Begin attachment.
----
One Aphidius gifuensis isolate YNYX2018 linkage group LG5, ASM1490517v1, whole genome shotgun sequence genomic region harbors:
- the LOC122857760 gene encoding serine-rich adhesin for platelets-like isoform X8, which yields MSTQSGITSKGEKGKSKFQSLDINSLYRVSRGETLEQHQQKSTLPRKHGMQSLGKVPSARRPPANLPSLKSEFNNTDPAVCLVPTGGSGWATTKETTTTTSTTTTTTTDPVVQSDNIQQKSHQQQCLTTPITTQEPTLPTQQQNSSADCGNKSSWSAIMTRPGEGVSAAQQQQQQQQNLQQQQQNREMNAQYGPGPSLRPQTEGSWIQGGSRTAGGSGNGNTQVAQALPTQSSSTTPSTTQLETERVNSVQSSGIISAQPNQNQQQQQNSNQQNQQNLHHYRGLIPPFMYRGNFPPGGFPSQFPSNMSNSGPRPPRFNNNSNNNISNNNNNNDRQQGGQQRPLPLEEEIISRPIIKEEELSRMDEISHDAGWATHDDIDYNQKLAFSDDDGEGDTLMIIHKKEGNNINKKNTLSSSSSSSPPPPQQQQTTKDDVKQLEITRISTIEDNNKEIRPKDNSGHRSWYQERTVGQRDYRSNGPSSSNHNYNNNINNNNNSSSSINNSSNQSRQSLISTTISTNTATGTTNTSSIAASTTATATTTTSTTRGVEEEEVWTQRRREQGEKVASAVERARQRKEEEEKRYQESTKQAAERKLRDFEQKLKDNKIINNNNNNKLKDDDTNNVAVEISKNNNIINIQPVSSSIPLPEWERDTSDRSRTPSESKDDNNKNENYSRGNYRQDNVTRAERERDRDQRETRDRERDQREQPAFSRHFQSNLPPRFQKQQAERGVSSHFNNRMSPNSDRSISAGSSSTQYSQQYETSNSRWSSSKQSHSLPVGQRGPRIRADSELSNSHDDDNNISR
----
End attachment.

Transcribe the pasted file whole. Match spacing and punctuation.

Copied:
One Aphidius gifuensis isolate YNYX2018 linkage group LG5, ASM1490517v1, whole genome shotgun sequence genomic region harbors:
- the LOC122857760 gene encoding serine-rich adhesin for platelets-like isoform X8, which yields MSTQSGITSKGEKGKSKFQSLDINSLYRVSRGETLEQHQQKSTLPRKHGMQSLGKVPSARRPPANLPSLKSEFNNTDPAVCLVPTGGSGWATTKETTTTTSTTTTTTTDPVVQSDNIQQKSHQQQCLTTPITTQEPTLPTQQQNSSADCGNKSSWSAIMTRPGEGVSAAQQQQQQQQNLQQQQQNREMNAQYGPGPSLRPQTEGSWIQGGSRTAGGSGNGNTQVAQALPTQSSSTTPSTTQLETERVNSVQSSGIISAQPNQNQQQQQNSNQQNQQNLHHYRGLIPPFMYRGNFPPGGFPSQFPSNMSNSGPRPPRFNNNSNNNISNNNNNNDRQQGGQQRPLPLEEEIISRPIIKEEELSRMDEISHDAGWATHDDIDYNQKLAFSDDDGEGDTLMIIHKKEGNNINKKNTLSSSSSSSPPPPQQQQTTKDDVKQLEITRISTIEDNNKEIRPKDNSGHRSWYQERTVGQRDYRSNGPSSSNHNYNNNINNNNNSSSSINNSSNQSRQSLISTTISTNTATGTTNTSSIAASTTATATTTTSTTRGVEEEEVWTQRRREQGEKVASAVERARQRKEEEEKRYQESTKQAAERKLRDFEQKLKDNKIINNNNNNKLKDDDTNNVAVEISKNNNIINIQPVSSSIPLPEWERDTSDRSRTPSESKDDNNKNENYSRGNYRQDNVTRAERERDRDQRETRDRERDQREQPAFSRHFQSNLPPRFQKQQAERGVSSHFNNRMSPNSDRSISAGSSSTQYSQQYETSNSRWSSSKQSHSLPVGQRGPRIRADSELSNSHDDDNNISR